The UK is breaching the Paris agreement on climate change by excluding international aviation and shipping figures from carbon budgets, according to a leading NGO. The Swedish campaigner Greta Thunberg accused the British government this week of “very creative carbon accounting” after the government defended its work to reduce greenhouse gas emissions. The UK government does not include emissions from global flights or shipping when it states it has reduced emissions by more than 40% since 1990. Instead, international aviation and shipping are monitored by two UN agencies, but there are growing doubts that – in the case of aviation in particular – the bodies have the power or ability to tackle major transport carbon emitters. Globally, domestic and international flights emitted 895m tonnes of CO2 last year – 2.4% of global energy-related CO2 emissions, according to analysts at Carbon Brief. Worldwide, aviation is one of the fastest growing sectors for greenhouse gas emissions, which increased by 76.1% between 1990 and 2012, according to the UN’s climate body. Andrew Murphy, of the Transport & Environment NGO, which sits as an observer at the ICAO, the UN agency responsible for international aviation, said this had to change. “Aviation has been kept off the books. If you look at the UK Climate Change Act both international shipping and aviation emissions are kept off the five-year carbon budgets.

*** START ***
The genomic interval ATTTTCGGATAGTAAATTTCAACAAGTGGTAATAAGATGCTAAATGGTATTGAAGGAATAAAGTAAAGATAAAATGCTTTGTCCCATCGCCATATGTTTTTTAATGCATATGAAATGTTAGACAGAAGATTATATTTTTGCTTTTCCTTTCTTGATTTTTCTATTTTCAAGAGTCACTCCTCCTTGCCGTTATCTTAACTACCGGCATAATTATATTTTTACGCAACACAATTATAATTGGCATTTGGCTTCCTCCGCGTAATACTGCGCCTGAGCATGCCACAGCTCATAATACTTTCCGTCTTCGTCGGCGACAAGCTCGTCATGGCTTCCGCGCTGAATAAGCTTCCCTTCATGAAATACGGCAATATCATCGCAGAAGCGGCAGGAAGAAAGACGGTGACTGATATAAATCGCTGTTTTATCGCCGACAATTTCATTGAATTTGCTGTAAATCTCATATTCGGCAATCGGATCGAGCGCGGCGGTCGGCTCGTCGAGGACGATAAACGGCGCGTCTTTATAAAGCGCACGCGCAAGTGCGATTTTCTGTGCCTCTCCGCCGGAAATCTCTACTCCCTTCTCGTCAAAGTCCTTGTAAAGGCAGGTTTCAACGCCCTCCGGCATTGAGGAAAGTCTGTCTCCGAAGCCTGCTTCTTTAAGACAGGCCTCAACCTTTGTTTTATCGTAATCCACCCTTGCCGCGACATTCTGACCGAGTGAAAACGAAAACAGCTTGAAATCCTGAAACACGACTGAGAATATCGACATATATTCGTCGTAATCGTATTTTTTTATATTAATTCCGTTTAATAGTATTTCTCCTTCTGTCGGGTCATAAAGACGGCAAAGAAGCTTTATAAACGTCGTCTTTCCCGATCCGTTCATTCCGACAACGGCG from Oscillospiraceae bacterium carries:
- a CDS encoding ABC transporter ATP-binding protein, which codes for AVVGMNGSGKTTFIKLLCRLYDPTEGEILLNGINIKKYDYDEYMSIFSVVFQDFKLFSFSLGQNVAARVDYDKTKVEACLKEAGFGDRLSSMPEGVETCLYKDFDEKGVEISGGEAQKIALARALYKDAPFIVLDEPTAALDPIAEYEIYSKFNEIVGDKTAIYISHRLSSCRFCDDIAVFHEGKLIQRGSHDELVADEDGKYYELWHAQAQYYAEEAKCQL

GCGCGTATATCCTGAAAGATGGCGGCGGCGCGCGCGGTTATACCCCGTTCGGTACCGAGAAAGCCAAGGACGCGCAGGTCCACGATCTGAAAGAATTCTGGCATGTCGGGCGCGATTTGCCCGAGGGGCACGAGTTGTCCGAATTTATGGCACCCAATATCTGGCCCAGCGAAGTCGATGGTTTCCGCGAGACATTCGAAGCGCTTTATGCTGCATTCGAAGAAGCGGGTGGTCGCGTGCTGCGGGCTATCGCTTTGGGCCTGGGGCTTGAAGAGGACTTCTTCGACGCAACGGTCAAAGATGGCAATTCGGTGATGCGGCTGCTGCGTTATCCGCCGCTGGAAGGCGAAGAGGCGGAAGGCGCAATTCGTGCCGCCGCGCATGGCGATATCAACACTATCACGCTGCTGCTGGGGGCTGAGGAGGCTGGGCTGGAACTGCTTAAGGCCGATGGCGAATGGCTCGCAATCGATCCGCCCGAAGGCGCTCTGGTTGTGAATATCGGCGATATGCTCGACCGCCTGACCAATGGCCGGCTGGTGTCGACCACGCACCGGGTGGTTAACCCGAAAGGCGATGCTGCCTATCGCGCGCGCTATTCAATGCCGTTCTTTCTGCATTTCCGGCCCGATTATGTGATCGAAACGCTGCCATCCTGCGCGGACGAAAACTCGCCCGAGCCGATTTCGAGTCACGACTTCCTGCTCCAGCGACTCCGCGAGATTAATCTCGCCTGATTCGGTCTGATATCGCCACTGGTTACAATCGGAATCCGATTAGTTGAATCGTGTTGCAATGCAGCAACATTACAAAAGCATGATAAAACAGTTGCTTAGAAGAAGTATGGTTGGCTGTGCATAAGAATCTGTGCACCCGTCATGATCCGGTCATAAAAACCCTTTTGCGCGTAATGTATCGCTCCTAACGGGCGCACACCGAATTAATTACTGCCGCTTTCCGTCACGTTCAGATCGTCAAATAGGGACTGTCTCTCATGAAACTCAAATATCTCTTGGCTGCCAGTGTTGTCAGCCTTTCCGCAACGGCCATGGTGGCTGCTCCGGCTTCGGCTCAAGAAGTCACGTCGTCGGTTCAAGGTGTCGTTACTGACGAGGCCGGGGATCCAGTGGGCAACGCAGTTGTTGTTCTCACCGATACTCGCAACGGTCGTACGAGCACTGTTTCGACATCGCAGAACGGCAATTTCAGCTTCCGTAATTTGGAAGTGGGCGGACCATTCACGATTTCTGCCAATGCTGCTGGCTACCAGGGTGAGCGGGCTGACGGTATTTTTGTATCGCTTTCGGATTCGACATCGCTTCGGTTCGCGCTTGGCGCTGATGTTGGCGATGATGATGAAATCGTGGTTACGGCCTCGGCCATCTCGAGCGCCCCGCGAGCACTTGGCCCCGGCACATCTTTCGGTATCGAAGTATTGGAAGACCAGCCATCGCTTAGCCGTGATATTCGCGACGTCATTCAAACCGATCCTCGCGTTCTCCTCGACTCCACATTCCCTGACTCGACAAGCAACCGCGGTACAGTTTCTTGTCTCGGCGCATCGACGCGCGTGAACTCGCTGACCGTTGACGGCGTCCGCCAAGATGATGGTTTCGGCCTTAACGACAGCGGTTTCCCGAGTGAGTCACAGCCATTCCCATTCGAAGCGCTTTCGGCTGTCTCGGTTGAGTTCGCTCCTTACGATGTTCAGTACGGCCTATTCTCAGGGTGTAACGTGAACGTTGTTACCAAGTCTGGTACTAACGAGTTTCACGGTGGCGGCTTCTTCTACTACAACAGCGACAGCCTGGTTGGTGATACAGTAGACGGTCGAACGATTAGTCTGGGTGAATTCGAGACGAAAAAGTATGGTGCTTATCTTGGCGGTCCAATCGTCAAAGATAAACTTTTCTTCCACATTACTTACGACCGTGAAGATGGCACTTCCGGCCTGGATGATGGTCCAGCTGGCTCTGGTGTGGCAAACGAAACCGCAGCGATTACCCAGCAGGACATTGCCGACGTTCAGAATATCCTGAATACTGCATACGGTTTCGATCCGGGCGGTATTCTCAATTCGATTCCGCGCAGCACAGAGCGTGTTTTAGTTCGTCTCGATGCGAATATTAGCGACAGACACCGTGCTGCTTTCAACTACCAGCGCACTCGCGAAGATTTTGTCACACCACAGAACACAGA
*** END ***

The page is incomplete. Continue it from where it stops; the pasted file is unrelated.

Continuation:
Edie 26th April 2019 read more »
Britain should eat less red meat, plant millions of trees and build a new generation of onshore wind turbines under radical plans to hit “net zero” greenhouse gas emissions by 2050. The climate change committee, a Government advisory body, is on Thursday expected to recommend abandoning the existing target to reduce the UK’s greenhouse gas emissions by 80 per cent by then. It will instead recommend that all greenhouse gases, including carbon, methane and nitrous oxide, are eradicated or offset by that date. The committee’s report will recommend a series of measure to help meet the target, including a suggestion that less red meat in people’s diets could reduce methane produced by livestock. Other recommendations include encouraging homeowners to replace domestic gas boilers with more environmentally friendly alternatives, planting millions of trees and greater use of carbon capture.
Telegraph 28th April 2019 read more »